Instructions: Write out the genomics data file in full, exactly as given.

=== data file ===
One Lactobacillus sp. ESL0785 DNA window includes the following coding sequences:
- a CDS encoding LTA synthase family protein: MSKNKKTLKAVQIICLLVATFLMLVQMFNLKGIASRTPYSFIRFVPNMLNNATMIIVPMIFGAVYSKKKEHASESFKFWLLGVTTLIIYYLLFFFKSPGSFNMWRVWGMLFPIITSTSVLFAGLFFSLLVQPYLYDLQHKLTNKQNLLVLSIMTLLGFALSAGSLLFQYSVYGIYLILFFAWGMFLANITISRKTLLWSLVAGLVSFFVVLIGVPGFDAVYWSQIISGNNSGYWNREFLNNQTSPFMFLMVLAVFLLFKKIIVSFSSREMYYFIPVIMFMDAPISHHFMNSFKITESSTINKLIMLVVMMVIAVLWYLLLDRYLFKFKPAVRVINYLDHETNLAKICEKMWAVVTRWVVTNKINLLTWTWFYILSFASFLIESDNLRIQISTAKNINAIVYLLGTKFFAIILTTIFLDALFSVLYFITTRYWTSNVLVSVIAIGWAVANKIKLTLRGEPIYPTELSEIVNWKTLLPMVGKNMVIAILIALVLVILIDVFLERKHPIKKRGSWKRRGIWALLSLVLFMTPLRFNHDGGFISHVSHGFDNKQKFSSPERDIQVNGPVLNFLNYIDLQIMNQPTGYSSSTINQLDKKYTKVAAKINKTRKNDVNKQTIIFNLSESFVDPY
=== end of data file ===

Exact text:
One Lactobacillus sp. ESL0785 DNA window includes the following coding sequences:
- a CDS encoding LTA synthase family protein: MSKNKKTLKAVQIICLLVATFLMLVQMFNLKGIASRTPYSFIRFVPNMLNNATMIIVPMIFGAVYSKKKEHASESFKFWLLGVTTLIIYYLLFFFKSPGSFNMWRVWGMLFPIITSTSVLFAGLFFSLLVQPYLYDLQHKLTNKQNLLVLSIMTLLGFALSAGSLLFQYSVYGIYLILFFAWGMFLANITISRKTLLWSLVAGLVSFFVVLIGVPGFDAVYWSQIISGNNSGYWNREFLNNQTSPFMFLMVLAVFLLFKKIIVSFSSREMYYFIPVIMFMDAPISHHFMNSFKITESSTINKLIMLVVMMVIAVLWYLLLDRYLFKFKPAVRVINYLDHETNLAKICEKMWAVVTRWVVTNKINLLTWTWFYILSFASFLIESDNLRIQISTAKNINAIVYLLGTKFFAIILTTIFLDALFSVLYFITTRYWTSNVLVSVIAIGWAVANKIKLTLRGEPIYPTELSEIVNWKTLLPMVGKNMVIAILIALVLVILIDVFLERKHPIKKRGSWKRRGIWALLSLVLFMTPLRFNHDGGFISHVSHGFDNKQKFSSPERDIQVNGPVLNFLNYIDLQIMNQPTGYSSSTINQLDKKYTKVAAKINKTRKNDVNKQTIIFNLSESFVDPY